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Refugee & Asylum Seeker Law

Refugee Cases in International Courts

The following databases can be searched or browsed to find:

  • refugee jurisprudence in UN Committees and international courts such as the International Court of Justice and its predecessor, the Permanent Court of International Justice, and
  • international refugee law in domestic courts.

The databases can be searched to find individual decisions, cases in a particular court or on a particular topic.

Open Access databases

Refworld (cases selected for inclusion in this database are by definition cases on refugee law.)

To search Refworld's caselaw collection, choose 'caselaw' from the 'Jurisprudence' tab in the top menu on the Refworld home page. From here you can browse to relevant cases by continually narrowing by court, topic etc.

Alternatively, you can perform an advanced search. Use the 'search tips' page for help in searching. 


In WorldCourts,  keyword searches can be used to search a single court or several courts simultaneously. Note that WorldCourts:

  • ​can only be used to search international and regional courts, not domestic courts.
  • has not been updated since 2014.

Subscription databases (UniMelb staff & students)

Oxford International Law Reports (ORIL)

To find refugee cases in international and domestic courts on ORIL, you can perform an advanced search or browse to refugee cases by selecting 'Subject' from the top blue menu bar, then 'Human Rights' and browsing to the topic using the + signs in the menu on the left, and narrowing the search further by eg: court and keywords.  

For more information on finding cases in international courts and tribunals, see our International Law Research Guide - cases page.

Free refugee resources from OUP

Free access to refugee law resources

In response to the refugee crisis in Europe, Oxford University Press has made more than 30 book chapters, journal articles, and pieces of content from online resources freely accessible to assist those working with refugees on the ground, as well as anyone who would like to know more about the framework of rights and obligations concerning refugees. The materials are structured around four key questions:

  • who is a refugee? 
  • what rights do they have?
  • what are transit states’ obligations? 
  • what are the duties of the state where a refugee applies for asylum?

There is also a list of useful refugee law links.

International Agencies & Associations

International Refugee Law Research Tools

UNHCR - the United Nations Refugee Agency. 

Refworld - the UNHCR's Refworld legal collection is a tool for disseminating and promoting the international law relating to refugees, asylum seekers, stateless persons and other 'persons of concern' to UNHCR.Included in the collection is:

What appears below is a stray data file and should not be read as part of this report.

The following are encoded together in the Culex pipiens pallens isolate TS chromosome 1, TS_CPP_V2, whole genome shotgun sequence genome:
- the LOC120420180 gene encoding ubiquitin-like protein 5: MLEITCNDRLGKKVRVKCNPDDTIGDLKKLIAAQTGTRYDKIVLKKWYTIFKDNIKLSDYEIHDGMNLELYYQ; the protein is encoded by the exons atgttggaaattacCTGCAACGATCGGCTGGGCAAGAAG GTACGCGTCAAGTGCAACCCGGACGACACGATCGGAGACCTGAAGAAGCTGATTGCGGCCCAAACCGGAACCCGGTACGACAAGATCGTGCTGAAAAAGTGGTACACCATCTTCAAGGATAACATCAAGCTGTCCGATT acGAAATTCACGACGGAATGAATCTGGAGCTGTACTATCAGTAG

• international, regional and domestic caselaw;
  • international instruments relating to refugees and human rights;
  • international and national legislation; and
  • special agreements, such as memoranda of understanding, host-country agreements and voluntary repatriation agreements.

EISIL - created by the American law Society of International Law, this is an open database of authenticated international law materials, and a good place to start your research on refugees, asylum, nationality, displaced persons and freedom of movement.


The principal international agreement on the protection of refugees is the 1951 Convention Relating to the Status of Refugees (189 UNTS 137) and its 1967 Protocol (606 UNTS 267). This UNHRC webpage links to the text of the Convention and the Protocol, lists of state parties to both, and the most up to date reservations and declarations. An rss feed can alert you to new reservations and declarations.

The UN's Audiovisual Library of International Law - Refugees and Stateless Persons  - is an archive of the history of the refugee conventions. It provides authoritative introductory notes by Guy Goodwin-Gill, procedural history, preparatory documents, status, audio and video files, and photos of:

  • The 1951 Refugee Convention and 1967 Protocol 
  • The 1954 Convention relating to the Status of Stateless Persons;
  • The 1961 Convention on the Reduction of Statelessness; and
  • The 1967 Declaration on Territorial Asylum

Other refugee treaties (bilateral and multilateral) can be found on RefWorld. Either:

  • Select 'Laws' from the top blue menu bar to navigate quickly to the major refugee treaties, or
  • Browse by 'Document Type' type and select eg: bilateral or multilateral treaties from the alphabetical list. The search can then be narrowed by country, keyword etc.


International Guidelines on Detention of Asylum Seekers

Latest UN Refugee News

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Other Guides to Researching Refugee Law